Donor governments seeking to raise a billion dollars in aid for Rohingya refugees should acknowledge the crimes perpetrated against them in Myanmar as genocide and crimes against humanity, rights organisation Fortify Rights said today.
The USA, UK, EU and the UN Refugee Agency are co-hosting a virtual donor conference tomorrow to raise humanitarian funds for displaced Rohingya refugees and host communities. Currently, the funding faces a shortfall as less than half a billion has been raised so far.
“Genocide is the root cause of the humanitarian needs, and governments should acknowledge that,” said Matthew Smith, chief executive officer of Fortify Rights, in a statement today.
“If we ever hope to live in a world free from genocide, we have to diagnose it as it’s unfolding. Any failure to address the root crimes will only invite this annual scramble for funds year after year.”
This week, Fortify Rights joined Refugees International and 33 other organisations in a joint letter to the US Secretary of State Mike Pompeo, calling on the US government to make a genocide determination with regard to the crimes against the Rohingya people in Myanmar.
“A genocide determination would send a sense of urgency to spur the kind of multi-lateral diplomatic engagement and pressure needed to ensure that Myanmar refrains from committing further atrocities and, ultimately, creates the conditions conducive to the safe, voluntary, and informed return of Rohingya refugees to their homeland,” the joint letter said.
Unpublished quantitative data collected by Fortify Rights and a team of Rohingya researchers found that 100 percent of Rohingya respondents in Bangladesh believe the Myanmar military is intent on destroying them. The US government has never publicly determined the Myanmar military committed genocide or crimes against humanity.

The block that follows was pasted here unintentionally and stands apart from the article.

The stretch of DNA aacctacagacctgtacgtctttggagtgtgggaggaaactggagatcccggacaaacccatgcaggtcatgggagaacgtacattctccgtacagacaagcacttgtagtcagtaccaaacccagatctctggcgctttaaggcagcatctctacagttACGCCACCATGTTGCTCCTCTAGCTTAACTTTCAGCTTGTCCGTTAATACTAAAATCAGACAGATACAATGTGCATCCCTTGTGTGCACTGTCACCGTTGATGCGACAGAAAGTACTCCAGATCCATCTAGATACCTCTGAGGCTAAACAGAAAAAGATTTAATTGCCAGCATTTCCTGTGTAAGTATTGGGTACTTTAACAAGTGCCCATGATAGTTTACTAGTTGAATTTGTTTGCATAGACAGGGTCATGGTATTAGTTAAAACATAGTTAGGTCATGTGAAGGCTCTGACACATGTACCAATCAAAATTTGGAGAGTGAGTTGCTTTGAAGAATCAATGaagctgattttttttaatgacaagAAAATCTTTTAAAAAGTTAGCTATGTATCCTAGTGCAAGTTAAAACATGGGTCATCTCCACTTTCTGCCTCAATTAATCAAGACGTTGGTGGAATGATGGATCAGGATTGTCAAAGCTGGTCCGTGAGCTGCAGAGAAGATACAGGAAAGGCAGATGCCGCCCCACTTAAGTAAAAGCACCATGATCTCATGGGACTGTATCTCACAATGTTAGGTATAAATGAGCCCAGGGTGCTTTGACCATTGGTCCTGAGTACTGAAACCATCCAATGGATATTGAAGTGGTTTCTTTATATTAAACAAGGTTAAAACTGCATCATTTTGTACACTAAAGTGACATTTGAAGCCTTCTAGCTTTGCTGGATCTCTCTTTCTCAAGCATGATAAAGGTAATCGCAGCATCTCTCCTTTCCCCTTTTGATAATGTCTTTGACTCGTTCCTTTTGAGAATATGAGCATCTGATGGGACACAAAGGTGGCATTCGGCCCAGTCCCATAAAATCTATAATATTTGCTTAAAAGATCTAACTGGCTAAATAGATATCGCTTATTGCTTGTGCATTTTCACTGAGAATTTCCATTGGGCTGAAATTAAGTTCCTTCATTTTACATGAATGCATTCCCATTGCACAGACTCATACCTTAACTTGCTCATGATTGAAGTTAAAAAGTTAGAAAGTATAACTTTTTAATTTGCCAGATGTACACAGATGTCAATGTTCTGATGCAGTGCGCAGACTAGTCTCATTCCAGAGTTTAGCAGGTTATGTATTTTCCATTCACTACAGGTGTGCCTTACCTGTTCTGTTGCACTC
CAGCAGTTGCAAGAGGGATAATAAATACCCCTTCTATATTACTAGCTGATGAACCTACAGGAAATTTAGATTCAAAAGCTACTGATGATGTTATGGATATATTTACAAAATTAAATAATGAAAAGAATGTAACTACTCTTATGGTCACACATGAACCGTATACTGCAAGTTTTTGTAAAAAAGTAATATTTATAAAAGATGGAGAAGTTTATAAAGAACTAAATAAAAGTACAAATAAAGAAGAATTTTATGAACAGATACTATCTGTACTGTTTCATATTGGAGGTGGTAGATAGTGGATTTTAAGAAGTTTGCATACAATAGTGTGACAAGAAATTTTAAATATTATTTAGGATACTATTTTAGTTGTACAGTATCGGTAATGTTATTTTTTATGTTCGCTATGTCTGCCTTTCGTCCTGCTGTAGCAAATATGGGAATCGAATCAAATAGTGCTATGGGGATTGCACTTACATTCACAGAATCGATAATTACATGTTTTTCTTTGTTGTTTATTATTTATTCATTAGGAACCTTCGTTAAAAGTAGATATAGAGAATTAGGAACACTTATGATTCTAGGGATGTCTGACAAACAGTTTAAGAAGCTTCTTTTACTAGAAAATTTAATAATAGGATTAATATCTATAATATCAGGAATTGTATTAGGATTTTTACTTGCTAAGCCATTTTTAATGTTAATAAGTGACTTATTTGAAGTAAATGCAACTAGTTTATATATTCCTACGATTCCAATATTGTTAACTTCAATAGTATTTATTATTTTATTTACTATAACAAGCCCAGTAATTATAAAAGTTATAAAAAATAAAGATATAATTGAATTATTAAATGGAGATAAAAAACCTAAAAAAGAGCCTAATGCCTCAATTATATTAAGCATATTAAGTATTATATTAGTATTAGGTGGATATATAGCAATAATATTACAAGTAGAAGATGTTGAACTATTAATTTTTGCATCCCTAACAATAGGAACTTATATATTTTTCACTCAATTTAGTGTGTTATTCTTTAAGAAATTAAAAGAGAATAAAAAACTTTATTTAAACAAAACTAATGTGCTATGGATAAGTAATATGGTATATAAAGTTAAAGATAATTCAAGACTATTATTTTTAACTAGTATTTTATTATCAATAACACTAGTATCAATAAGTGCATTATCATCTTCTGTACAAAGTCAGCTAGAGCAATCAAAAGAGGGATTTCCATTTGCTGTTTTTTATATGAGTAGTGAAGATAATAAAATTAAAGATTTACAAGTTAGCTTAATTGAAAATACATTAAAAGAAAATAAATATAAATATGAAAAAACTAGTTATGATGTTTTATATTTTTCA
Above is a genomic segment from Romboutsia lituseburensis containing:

On October 23, The Gambia will file a “Memorial” in its lawsuit against Myanmar at the International Court of Justice in The Hague, making its case for how Myanmar is responsible for genocide against Rohingya in Rakhine State.
The same day, U.N. Special Rapporteur on the human rights situation in Myanmar Tom Andrews is scheduled to address the UN General Assembly.
Fortify Rights, a regional rights body in a statement said, in 2016 and 2017, the Myanmar Army led a campaign of massacres, mass rape, and mass arson, forcibly deporting more than 800,000 Rohingya men, women, and children to Bangladesh. Up to 600,000 Rohingya people remain in Myanmar and continue to face genocide and other international crimes.
In 2018, Fortify Rights, and later a UN Fact-Finding Mission on Myanmar, determined that attacks against Rohingya in 2016 and 2017 amounted to genocide.